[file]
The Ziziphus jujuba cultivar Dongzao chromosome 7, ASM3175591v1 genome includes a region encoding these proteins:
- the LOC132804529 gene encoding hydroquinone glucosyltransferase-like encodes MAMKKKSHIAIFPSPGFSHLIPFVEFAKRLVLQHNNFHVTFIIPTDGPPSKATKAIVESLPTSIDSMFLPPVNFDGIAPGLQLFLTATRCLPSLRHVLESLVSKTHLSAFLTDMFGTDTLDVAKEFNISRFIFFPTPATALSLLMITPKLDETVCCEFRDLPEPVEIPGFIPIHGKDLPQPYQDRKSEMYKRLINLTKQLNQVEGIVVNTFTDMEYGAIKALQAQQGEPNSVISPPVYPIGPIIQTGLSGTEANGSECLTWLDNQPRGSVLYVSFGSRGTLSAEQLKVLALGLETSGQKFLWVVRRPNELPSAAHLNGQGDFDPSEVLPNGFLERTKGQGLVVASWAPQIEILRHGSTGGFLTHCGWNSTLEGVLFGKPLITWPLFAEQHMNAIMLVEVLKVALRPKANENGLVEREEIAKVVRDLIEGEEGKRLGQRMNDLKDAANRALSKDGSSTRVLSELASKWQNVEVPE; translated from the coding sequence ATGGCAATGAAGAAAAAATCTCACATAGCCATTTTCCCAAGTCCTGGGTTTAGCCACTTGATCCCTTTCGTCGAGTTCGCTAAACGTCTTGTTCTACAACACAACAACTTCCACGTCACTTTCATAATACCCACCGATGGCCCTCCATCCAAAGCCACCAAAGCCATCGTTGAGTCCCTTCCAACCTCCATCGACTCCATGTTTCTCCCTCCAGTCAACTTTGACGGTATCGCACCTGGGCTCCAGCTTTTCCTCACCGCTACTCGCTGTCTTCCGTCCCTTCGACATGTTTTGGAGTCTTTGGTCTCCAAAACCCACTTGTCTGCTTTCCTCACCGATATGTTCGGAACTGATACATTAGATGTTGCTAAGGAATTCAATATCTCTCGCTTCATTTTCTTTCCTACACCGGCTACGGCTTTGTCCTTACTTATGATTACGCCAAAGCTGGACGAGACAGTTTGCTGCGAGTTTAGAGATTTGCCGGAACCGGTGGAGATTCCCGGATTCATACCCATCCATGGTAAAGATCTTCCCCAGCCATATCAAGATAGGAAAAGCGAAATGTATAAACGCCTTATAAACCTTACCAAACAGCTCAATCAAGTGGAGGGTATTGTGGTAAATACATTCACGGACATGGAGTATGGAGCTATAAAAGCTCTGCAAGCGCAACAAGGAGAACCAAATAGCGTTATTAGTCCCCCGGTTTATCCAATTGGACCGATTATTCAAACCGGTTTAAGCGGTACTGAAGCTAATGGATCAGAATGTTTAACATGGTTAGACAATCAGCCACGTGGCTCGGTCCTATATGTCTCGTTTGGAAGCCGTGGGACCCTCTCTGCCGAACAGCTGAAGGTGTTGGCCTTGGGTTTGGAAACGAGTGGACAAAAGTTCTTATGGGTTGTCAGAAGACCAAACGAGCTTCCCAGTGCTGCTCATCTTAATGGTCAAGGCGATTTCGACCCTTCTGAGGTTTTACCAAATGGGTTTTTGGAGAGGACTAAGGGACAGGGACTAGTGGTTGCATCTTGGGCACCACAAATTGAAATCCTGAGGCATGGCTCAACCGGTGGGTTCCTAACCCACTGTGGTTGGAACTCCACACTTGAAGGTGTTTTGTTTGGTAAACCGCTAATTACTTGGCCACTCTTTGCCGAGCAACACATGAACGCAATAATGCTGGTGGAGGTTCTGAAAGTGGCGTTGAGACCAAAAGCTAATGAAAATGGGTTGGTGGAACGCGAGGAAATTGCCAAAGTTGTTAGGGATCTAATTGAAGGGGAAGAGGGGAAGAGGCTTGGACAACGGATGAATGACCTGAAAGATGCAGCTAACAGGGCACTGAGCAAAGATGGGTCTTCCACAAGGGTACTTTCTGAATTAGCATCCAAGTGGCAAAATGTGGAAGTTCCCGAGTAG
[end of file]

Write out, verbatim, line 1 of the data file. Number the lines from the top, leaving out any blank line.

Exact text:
The Ziziphus jujuba cultivar Dongzao chromosome 7, ASM3175591v1 genome includes a region encoding these proteins: